Guilluy makes 4 important points

1.  Victims of globalisation and its sociological effects: As non-natives occupy cities, prices in functional part increase making leading to stratification, making it unaffordable for the kind of people who once used to inhabit the city.

The natives are forced to periphery but immigrants occupy the functional parts of the city, changing its character. This can be mentally difficult for natives to adjust.

This needn't be true for just immigrants and globalisation. This can be true for intra-country migration in countries like India too, in case of cities like Bengaluru, witnessing huge influx of people who speak different language.

2. The importance of housing: Affordable housing is going to be crucial with growing urbanisation. Guilluy points out that in London, the average monthly rent (£2,580) now exceeds the average monthly salary (£2,300).  This has two effects
  • High prices of housing may reflect the market demand and supply but such situation is sociologically difficult to be sustained.
  • High price localities also tend to have good public facilities like schooling etc. Unaffordable price thus has second order effects, where it creates barriers to access such facilities, thus exacerbating inequalities.

3. Ethnic conflict due to globalisation and urbanisation?: Standard models of social capital tell that inter mingling of communities help reduce the "fear of unknown" making people more tolerant of other cultures and traditions. But if this is in a resource crunched context, where there is a tribal competition for resources, ethnic fault lines may deepen instead of reducing, as narrated above.

Such conflicts deepen if public policies advantage one community over the other, like in case of French where affordable housing preferred immigrants over natives.

4. Taxpayer subsidized workers: This, according to me is a novel way of phrasing the argument. Elite can access low-wage services only if the workers stay close to the localities of the rich. The housing of localities where workers stay are either subsidized or tends to be slums.

Thus,  the low-wage services to the elite aren't possible without the subsidized workers. It would be good if the elite who scream at even the whisper of welfare programmes, realise this and be little humble. Elite are also beneficiaries of lot of unseen subsidies.

Affordable housing in urban areas is going to be a big issue in future. We need to be cognisant of not only its benefits but also its sociological consequences.


***

Follow on Facebook: @iterativeadapt
Follow on Twitter: @iterate_adapt
Email subscription or RSS Feed: Enter id in the "Subscribe" text box, on the top right of the blog.

Achieving outputs may be daunting in itself. Yet, we need to focus on outcomes

Gulzar Natarajan has a post on the limitations of outcome oriented approach of development. Gulzar points out that 

1. Mere financial incentive for achieving outcomes isn't enough to overcome the large process issues.

2. Addressing some critical inputs (teacher attendance) in itself can be a daunting task. So, expecting it to be an incidental benefit to outcome based approach is unrealistic.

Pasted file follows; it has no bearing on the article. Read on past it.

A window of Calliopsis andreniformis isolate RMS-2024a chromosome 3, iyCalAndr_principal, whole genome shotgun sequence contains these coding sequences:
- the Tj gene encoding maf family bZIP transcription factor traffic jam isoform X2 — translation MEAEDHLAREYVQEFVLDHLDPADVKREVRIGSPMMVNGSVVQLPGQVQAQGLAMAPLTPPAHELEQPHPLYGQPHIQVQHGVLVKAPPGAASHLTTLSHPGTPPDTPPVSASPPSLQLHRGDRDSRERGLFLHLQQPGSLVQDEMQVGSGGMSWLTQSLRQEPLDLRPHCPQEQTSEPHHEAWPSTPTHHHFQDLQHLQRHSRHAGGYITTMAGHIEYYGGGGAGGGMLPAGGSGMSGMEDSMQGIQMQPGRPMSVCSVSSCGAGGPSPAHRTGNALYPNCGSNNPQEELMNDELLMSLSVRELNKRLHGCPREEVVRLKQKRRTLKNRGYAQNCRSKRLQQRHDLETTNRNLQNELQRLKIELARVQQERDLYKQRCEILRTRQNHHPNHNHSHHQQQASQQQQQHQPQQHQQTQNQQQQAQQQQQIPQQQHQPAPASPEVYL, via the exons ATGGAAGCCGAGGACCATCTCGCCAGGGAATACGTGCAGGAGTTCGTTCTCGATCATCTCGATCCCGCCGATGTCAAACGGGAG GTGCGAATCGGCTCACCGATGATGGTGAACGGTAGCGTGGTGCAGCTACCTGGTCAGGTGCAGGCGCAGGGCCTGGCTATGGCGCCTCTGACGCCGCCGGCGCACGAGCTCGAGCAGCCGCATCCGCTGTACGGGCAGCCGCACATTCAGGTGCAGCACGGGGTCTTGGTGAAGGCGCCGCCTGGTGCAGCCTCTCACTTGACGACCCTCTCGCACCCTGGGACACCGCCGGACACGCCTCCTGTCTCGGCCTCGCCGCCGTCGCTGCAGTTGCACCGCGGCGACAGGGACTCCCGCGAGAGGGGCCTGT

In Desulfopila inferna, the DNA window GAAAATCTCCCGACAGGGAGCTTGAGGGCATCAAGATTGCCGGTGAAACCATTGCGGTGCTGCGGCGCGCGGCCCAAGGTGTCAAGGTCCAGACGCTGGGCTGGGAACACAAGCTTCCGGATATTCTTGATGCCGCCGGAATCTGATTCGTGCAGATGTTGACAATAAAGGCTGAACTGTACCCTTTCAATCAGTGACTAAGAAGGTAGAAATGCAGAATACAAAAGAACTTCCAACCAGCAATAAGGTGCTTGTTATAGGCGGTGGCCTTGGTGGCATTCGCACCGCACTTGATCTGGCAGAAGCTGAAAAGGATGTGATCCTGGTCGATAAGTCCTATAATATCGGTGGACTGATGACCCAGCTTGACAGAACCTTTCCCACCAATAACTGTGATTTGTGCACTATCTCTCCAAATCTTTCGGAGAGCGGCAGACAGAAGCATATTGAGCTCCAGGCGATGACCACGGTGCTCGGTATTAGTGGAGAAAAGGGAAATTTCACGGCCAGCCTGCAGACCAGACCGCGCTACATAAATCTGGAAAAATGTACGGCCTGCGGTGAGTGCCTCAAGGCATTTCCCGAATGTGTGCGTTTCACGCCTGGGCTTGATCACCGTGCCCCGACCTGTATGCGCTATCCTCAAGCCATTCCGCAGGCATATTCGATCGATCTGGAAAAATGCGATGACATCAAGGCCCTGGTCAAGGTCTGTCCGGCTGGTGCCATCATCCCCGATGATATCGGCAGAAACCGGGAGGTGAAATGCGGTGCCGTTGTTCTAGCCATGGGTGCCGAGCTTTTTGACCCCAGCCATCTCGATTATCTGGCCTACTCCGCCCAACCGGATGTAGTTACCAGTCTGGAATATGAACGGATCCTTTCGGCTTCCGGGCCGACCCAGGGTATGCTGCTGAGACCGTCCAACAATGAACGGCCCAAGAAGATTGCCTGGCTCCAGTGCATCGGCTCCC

3.  It isn't easy to re-allocate resources to achieve the outcomes.

So, Gulzar argues that "it is unrealistic to target outcomes in cases of public production involving engagement intensive activities (education, health)".

There's some truth to this argument, depending on the state of the system. Consider this story of Mr. Manoj, District Education Officer of Deoria, Uttar Pradesh. Mr. Manoj is an upright officer facing all odds to get teachers to school. He gets death threats, his office is vandalized and many other things. He even carries a pistol with him for safety purposes.

In a failed system like that with so many things broken, when Mr. Manoj has to spend enormous energies on just ensuring teacher attendance, it may sound unfair to expect him to focus on other elements or outcomes.

While all the above is true, I argue that there is still value in practising outcome based approach over output based approach, for the following reasons. I put the reasons in two categories - harms of following output approach and advantages of outcome approach over output approach.

Potential harms of output approach


1. Defining outputs in a certain manner and focusing on them can be detrimental: The problem with outputs approach is that it's subject to wide interpretation. Defining outputs in a certain manner can actually be detrimental, especially when it comes to monitoring metrics of personnel. "Completion of syllabus" and "Ensuring all CCE papers are checked" are examples of two such output metrics that have turned detrimental.

Excessive focus on completion of syllabus is taking away the focus from "did the children learn?" to "did the teacher teach?", creating a perverse system. It creates a false illusion that the job has been done when in fact it has not been done (child hasn't learnt), thereby misleading us. It also creates an additional hurdle for reform because one has to first bring people out of such illusion, which is a difficult task.